Why do you write fiction?
I’m fascinated with stories and thus aspire to be the best storyteller I can be. I think fiction does so much for us. It entertains but it also enlightens. It provides a safe venue for sharing our scary experiences and then allows us to laugh at those things which frighten us. I love to read so I write.
Please tell us about your book. What ideas or images inspired this novel?
The idea of Bone Girl first came to me in the summer of 2011. The main character, Josey, has been with me ever since. I started researching the book that fall by sitting quietly in the back of a beginning band class and listening as the band teacher taught 11-year-olds to make music. During the past month, formatting and polishing Bone Girl has consumed me. I’m excited and pleased that it’s published now, and I’m also a little bit relieved. A long journey has ended.
Do you have an ideal reader in mind when you write? If so, please describe that reader.
For my romance and mystery novels, my ideal reader is someone like me: a woman who has experienced some of life’s highs and lows and desperately wants something, usually to make a home for herself and those she loves. But Bone Girl is different. For this book, I see a child, age 9-12, who feels so little control over her world. I remember that feeling. I hope the book encourages young people that even when it seems impossible, they may have the answers to problems that overwhelm.
Please describe your writing routine.
I rise at 5 a.m. and write before my son wakes. If he gets up before I’m done composing 1,000 words, I write during my lunch hour at my day job. Sometimes when I’m stuck and a blank computer screen stares back at me, I remember a trick taught to me by author Deborah Wiles. I make lists. For example, right now I’m writing a scene that takes place at Arctic Thunder, an air show held in Anchorage every other year. I’m unsure how to describe the setting, so I make lists of the things I remember when I attended this event years ago. The hot summer sun reflects off the black airfield. The smell of jet fuel mingles with the aroma of grilled hot dogs. It primes the mental pump.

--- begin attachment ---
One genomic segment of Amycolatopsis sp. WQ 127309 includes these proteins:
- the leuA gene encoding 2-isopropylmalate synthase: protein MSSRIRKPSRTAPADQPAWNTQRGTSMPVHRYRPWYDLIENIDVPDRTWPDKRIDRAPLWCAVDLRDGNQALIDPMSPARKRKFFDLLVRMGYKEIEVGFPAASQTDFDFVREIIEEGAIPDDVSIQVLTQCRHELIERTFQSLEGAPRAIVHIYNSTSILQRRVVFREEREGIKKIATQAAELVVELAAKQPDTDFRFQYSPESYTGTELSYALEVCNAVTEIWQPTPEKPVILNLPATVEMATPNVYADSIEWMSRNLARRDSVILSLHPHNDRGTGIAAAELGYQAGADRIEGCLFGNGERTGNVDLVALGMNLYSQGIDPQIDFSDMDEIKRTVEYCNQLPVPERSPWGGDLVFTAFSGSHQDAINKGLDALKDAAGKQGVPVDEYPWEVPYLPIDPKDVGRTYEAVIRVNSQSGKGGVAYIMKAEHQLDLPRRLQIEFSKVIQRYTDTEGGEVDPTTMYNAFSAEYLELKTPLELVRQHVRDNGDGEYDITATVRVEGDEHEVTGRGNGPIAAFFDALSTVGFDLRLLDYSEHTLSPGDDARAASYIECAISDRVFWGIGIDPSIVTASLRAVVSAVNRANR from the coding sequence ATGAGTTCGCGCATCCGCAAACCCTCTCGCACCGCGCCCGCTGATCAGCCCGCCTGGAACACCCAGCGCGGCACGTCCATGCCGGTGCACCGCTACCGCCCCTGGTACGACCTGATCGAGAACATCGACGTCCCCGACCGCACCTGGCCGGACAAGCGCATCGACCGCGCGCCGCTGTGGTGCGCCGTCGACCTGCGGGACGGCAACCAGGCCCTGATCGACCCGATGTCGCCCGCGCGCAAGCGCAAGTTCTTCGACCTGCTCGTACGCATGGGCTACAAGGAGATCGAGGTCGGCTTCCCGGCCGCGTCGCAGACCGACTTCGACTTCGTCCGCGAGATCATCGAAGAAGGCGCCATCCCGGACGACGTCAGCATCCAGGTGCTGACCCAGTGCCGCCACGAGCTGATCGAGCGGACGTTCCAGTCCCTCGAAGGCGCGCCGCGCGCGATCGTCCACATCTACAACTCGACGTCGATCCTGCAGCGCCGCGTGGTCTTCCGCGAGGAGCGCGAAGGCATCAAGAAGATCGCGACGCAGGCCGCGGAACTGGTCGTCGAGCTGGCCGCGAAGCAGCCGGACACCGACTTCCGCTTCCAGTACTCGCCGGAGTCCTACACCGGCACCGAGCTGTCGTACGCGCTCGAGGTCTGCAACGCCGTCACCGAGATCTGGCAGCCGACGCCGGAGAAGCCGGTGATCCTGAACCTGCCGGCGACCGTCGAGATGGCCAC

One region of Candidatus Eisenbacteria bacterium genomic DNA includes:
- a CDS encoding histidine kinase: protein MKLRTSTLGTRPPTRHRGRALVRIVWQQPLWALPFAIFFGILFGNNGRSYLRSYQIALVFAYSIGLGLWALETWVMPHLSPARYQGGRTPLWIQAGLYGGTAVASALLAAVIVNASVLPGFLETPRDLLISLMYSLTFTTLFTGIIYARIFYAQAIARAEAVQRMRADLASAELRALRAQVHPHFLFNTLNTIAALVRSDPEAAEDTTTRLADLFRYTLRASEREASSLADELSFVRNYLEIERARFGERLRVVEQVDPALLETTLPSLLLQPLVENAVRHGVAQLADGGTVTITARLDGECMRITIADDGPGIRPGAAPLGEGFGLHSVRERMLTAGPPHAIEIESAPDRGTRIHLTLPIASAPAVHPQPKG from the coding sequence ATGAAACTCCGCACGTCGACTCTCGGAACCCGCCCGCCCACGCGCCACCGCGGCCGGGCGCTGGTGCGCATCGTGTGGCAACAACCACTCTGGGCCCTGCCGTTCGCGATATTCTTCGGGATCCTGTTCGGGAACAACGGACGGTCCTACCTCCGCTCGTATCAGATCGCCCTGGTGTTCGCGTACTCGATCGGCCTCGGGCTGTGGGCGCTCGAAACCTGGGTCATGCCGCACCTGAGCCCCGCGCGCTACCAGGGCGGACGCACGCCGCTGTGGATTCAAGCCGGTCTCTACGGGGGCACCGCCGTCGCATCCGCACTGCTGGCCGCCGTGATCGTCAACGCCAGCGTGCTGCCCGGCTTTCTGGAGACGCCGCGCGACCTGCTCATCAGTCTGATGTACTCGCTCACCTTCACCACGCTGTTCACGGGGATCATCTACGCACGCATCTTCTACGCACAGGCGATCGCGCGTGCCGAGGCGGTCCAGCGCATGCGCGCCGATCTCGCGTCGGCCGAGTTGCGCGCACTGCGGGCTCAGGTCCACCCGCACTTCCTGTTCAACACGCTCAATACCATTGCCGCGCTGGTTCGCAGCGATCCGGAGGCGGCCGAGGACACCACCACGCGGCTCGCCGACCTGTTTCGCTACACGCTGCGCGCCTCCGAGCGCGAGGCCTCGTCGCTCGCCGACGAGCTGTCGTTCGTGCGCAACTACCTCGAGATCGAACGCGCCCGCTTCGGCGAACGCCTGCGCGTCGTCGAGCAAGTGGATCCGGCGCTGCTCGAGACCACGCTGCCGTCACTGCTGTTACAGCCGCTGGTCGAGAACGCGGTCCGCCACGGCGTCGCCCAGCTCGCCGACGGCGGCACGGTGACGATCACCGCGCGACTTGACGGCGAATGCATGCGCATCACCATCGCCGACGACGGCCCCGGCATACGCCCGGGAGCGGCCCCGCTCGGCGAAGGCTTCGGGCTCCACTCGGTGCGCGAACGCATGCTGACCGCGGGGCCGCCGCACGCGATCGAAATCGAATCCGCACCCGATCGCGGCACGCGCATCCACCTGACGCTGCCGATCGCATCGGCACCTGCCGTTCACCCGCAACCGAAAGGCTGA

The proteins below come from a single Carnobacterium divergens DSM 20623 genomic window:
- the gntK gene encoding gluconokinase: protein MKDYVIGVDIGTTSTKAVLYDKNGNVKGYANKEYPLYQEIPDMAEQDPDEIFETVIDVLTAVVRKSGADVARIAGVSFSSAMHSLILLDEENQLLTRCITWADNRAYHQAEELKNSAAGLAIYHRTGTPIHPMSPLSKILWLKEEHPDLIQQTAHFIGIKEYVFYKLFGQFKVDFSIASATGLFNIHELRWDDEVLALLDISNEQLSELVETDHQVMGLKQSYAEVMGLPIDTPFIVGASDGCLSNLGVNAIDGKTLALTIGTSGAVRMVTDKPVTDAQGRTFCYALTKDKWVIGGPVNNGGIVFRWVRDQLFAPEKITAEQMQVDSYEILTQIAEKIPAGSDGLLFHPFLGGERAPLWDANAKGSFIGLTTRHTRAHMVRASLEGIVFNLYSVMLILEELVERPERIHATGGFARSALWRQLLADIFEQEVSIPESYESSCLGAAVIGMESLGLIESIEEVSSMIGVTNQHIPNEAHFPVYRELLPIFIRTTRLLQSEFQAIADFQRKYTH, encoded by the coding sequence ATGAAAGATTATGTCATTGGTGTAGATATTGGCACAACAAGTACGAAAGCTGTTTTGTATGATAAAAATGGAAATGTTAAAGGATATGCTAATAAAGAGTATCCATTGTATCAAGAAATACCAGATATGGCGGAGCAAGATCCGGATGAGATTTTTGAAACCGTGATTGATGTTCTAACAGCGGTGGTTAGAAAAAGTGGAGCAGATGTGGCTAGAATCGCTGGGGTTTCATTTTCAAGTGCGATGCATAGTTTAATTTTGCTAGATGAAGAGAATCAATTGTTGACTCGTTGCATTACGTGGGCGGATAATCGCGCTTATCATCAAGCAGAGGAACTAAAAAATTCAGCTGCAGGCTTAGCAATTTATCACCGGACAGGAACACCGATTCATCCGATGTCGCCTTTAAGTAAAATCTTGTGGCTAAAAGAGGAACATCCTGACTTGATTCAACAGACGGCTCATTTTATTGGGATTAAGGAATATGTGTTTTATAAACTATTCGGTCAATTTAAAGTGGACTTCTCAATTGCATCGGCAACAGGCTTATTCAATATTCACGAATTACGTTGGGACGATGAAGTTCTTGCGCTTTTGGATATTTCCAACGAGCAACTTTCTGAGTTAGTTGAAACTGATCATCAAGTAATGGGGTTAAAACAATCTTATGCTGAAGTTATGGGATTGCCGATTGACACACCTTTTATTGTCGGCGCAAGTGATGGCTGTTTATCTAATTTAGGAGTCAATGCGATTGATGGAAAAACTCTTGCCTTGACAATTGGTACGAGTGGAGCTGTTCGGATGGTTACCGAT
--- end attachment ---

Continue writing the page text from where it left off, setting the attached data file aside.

What advice do you give new writers just starting out?
You are going to hear no so many times, especially if you choose the traditional publishing route. So grow thick skin and do NOT give up. If you struggle to believe in yourself, then turn to your characters. Believe in them. Don’t you want their stories to be told? Okay, well, then you don’t have the luxury of quitting. Also, forgive me if this sounds harsh, but anyone can do your day job. You are replaceable. But only you can tell the stories that are within you. Only you.
More about Bone Girl:
Eleven-year-old Josey Miller knows two things: it’s her fault Mama left, and she will do anything to coax her back.
When Mrs. Casey, the new music teacher, starts a band at Bennett Springs Middle School, Josey sees it as her chance to finally belong to something and convince Mama to visit for her concerts. The only problem: there’s no money for a clarinet, what with Dad laid off and fighting to keep their farm.
But things start looking up when Grandpa Joe gives Josey an old trombone to play, and Mr. McInerny starts boarding his high-dollar Arabian stallion with Dad. Nobody can train horses like Josey’s father. And that’s good because Chief is dangerous.
When her father and the stallion go missing during a 50-mile endurance ride in the Ozark Mountains, can Josey bring them safely home?
How to connect with Annette:
Thanks for reading!